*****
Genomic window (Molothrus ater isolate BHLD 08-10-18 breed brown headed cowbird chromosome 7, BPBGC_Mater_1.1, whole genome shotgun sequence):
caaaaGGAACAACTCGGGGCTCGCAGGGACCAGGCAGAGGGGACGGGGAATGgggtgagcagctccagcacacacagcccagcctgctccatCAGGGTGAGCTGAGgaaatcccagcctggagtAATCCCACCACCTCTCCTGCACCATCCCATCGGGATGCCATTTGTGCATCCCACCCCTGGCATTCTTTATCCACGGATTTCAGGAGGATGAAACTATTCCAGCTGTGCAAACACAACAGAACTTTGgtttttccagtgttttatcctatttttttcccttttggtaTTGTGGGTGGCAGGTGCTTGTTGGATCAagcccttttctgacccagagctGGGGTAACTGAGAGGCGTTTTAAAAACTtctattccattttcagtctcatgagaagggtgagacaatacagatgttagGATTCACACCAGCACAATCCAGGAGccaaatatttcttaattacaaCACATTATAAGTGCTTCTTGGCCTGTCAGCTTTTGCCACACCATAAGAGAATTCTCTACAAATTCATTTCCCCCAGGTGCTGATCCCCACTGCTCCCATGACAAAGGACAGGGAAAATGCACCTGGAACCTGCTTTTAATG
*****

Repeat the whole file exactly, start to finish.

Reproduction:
Genomic window (Molothrus ater isolate BHLD 08-10-18 breed brown headed cowbird chromosome 7, BPBGC_Mater_1.1, whole genome shotgun sequence):
caaaaGGAACAACTCGGGGCTCGCAGGGACCAGGCAGAGGGGACGGGGAATGgggtgagcagctccagcacacacagcccagcctgctccatCAGGGTGAGCTGAGgaaatcccagcctggagtAATCCCACCACCTCTCCTGCACCATCCCATCGGGATGCCATTTGTGCATCCCACCCCTGGCATTCTTTATCCACGGATTTCAGGAGGATGAAACTATTCCAGCTGTGCAAACACAACAGAACTTTGgtttttccagtgttttatcctatttttttcccttttggtaTTGTGGGTGGCAGGTGCTTGTTGGATCAagcccttttctgacccagagctGGGGTAACTGAGAGGCGTTTTAAAAACTtctattccattttcagtctcatgagaagggtgagacaatacagatgttagGATTCACACCAGCACAATCCAGGAGccaaatatttcttaattacaaCACATTATAAGTGCTTCTTGGCCTGTCAGCTTTTGCCACACCATAAGAGAATTCTCTACAAATTCATTTCCCCCAGGTGCTGATCCCCACTGCTCCCATGACAAAGGACAGGGAAAATGCACCTGGAACCTGCTTTTAATG